By Sheryl Nix, Fort Wainwright PAOApril 29, 2010
FORT WAINWRIGHT, Alaska - Fort Wainwright's Child, Youth and School Services concluded their month-long celebration of military children with a Month of the Military Child carnival Saturday at the Youth Center.
More than 1,000 children and adults attended the entirely free event featuring door prizes, dress-up photos, program information, arts and crafts, birdhouse and planter building, a speed and agility obstacle course, duck pond, bubble blowing, clowns and balloons, other games and a teen fashion show.
"It's really good to get out to have time with family and your kids and not have to go far or pay a whole lot," said Spc. Sam Williams, 539th Transportation Company, 17th Combat Sustainment Support Battalion, who attended the carnival and built a birdhouse with his 3-year-old son.
The goal of the carnival was to celebrate military children and provide fun family activities that parents, children and siblings could do together, said Gerri Withers, CYSS Parent and Outreach Services director and carnival organizer.
Events like this are particularly important for military families who face unique challenges, she said. An event like this is "really just strengthening the family bonds and showing our appreciation to children and families for all of the sacrifices they make by being a part of the military community," Withers said. "They truly are our heroes at home."
While fun and family celebrations were the focus, the carnival and the month-long commemoration are just part of the ongoing commitment CYSS leaders and staff have to caring for children at Fort Wainwright, said Tammy L. Ford, Fort Wainwright's CYSS coordinator.
"I think we touch lives every day," she said. "I believe that we make memorable moments in the lives of military children."
Their overall strategy to provide consistent, quality care includes a commitment to rigorous inspections and certifications at every facility and all Family Child Care providers.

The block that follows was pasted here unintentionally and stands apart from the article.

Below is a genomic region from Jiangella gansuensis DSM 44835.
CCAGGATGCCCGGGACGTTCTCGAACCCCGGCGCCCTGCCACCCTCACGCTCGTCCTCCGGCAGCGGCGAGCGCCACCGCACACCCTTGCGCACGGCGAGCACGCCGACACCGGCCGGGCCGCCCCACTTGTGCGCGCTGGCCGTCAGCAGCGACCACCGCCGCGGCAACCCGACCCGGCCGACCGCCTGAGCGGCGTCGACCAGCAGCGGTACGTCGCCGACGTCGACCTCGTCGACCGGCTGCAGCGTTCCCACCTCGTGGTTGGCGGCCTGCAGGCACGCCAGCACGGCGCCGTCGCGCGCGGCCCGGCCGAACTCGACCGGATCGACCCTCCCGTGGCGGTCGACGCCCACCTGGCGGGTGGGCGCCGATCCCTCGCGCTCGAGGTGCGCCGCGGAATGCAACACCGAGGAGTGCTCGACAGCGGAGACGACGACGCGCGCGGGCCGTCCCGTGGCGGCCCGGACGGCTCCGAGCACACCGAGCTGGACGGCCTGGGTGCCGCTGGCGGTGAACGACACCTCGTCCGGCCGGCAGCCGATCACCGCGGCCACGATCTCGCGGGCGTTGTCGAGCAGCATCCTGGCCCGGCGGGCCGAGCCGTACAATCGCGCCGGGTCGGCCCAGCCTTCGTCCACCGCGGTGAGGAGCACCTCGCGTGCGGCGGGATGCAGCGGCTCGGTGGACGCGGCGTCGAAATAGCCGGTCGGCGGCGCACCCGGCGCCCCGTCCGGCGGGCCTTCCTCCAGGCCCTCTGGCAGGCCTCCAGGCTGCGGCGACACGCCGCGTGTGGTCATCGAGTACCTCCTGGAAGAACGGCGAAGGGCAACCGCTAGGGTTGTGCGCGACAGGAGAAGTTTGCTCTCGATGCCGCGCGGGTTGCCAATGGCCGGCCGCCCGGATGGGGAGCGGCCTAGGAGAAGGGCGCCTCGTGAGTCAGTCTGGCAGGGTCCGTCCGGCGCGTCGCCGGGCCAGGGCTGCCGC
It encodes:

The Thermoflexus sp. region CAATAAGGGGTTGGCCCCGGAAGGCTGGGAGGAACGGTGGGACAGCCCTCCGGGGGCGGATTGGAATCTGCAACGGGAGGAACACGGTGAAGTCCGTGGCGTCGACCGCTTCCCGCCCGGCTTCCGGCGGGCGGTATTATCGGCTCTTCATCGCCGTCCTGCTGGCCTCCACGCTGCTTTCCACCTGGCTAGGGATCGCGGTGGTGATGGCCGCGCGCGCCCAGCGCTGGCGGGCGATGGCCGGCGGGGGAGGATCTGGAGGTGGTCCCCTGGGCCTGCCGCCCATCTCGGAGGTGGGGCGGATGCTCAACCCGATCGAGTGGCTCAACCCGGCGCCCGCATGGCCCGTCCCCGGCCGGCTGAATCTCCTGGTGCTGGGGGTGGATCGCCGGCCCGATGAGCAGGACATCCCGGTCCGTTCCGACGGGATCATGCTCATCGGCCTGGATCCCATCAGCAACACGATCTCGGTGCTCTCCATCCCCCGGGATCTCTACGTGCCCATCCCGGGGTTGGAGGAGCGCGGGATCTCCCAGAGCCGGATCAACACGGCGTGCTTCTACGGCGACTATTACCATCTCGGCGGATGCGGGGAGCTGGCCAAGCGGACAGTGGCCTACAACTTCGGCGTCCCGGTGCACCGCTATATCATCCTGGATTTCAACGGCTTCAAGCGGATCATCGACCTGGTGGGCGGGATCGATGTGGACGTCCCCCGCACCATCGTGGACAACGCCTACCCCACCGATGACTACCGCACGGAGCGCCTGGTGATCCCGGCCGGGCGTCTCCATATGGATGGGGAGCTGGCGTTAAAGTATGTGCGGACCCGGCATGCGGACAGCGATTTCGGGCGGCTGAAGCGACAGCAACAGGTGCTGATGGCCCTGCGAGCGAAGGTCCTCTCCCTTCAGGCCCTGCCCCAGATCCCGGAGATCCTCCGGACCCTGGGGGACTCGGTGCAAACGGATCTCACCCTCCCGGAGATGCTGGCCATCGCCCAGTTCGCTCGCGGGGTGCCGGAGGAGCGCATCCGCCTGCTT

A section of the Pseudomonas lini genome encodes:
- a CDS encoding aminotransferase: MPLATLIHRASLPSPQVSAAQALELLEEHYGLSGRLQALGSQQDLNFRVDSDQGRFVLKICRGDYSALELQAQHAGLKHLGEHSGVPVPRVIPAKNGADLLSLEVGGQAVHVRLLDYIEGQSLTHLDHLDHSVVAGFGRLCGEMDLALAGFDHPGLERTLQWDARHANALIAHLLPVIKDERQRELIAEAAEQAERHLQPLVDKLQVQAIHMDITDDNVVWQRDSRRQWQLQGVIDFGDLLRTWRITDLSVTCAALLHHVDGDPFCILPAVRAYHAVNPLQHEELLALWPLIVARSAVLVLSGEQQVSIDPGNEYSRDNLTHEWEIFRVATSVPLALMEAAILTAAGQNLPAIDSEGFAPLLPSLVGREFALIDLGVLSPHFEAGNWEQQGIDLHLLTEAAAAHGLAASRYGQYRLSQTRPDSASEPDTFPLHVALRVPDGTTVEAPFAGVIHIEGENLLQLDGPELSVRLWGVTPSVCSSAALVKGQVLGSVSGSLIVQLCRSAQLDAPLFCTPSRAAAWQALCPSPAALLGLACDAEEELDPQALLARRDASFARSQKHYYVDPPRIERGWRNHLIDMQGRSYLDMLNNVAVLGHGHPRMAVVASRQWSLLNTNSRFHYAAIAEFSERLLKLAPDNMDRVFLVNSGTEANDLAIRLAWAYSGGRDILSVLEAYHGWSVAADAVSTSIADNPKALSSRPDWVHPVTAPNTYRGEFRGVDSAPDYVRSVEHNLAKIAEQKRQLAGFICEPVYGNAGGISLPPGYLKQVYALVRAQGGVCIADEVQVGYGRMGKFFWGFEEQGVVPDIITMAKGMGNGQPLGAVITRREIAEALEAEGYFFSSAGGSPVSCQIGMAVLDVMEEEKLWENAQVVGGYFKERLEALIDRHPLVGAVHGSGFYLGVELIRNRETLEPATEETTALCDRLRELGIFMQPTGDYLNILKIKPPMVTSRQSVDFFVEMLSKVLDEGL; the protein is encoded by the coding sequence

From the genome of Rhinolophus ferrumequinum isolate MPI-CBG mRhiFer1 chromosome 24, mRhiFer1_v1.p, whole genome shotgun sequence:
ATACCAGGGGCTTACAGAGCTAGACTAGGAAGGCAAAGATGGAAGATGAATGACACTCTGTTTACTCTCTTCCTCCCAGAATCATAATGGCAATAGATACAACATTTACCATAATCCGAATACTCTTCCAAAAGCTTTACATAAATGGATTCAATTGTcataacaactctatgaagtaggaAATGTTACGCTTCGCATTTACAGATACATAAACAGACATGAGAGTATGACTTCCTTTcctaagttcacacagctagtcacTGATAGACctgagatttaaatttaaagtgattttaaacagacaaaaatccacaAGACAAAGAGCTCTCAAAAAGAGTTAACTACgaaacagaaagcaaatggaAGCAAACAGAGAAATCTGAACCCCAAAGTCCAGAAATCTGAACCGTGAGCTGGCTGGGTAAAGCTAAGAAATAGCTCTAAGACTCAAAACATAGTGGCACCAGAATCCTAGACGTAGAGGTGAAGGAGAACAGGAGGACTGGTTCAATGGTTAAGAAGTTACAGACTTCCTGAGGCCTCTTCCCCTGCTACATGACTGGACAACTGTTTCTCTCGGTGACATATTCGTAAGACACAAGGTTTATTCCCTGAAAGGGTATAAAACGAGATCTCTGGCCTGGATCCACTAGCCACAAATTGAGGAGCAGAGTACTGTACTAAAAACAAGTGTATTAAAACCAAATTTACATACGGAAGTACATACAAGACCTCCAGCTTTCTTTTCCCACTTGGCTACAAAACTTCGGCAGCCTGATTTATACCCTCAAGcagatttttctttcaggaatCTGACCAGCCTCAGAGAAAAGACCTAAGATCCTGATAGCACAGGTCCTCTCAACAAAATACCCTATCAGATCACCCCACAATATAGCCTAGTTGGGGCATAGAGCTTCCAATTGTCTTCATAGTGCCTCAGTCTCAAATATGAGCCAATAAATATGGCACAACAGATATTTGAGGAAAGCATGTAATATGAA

"All of our programs and all of our facilities are Department of Defense certified," Ford said. "And all of our eligible programs are nationally accredited."
The Army sets the standard for what parents throughout the country, not just military families, should expect from child care, said Heather Bauer, CYSS program operations specialist. "We are required to be accredited by an outside agency," she said. "So it's not someone from the Department of the Army who comes and gives the national accreditation, it's an outside agency
and that (provides) checks and balances."
In addition to national accreditation, they have regular and unannounced inspections from Safety, the fire department, health department, Department of Public Works and their headquarters, as well as their own internal inspections.
CYSS is also a safe, comfortable environment for children with special needs, Bauer said.
"Part of the seamless delivery (of care) with all of the age groups is that we also integrate special needs children," she said.
They work with the Exceptional Family Member Program manager, the public health nurse, parents, pediatricians and anyone else who might have insight into a child's special need to determine the best way CYSS can meet the needs of children and parents seeking care.
"We sit down as a group of subject matter experts and determine if there are any accommodations that CYSS needs to make to meet the needs of child," Bauer explained. "It could be that we need to purchase an additional piece of furniture or we need to be aware that they need assistance with toileting, dressing or a physical need. We do all that we can to meet their special needs. In all of our programs we don't have any special needs rooms. CYSS believes in mainstreaming and integrating."
CYSS also offers school liaison services for parents through two school liaison officers on the installation. They assist parents with testing questions, guidance counselor issues, bus deviations, school locations and other school-related questions or issues parents have, Bauer said.
The scope of CYSS services is vast, encompassing care, programs and services for children ranging in age from 6 weeks to 18. Whether children receive CYSS care in a home-based setting from an FCC provider, the Child Development Center, School Age Services, Youth Center or through any of the other CYSS programs and services, the goal is the same; to provide quality, seamless care that parents and children can depend on at Fort Wainwright and from installation to installation, Ford said.
"The thing is, we can't fail because we are taking care of the one thing that is irreplaceable - children," she said. "So we can't fail. It's not an option. And we believe that and we live by that every day."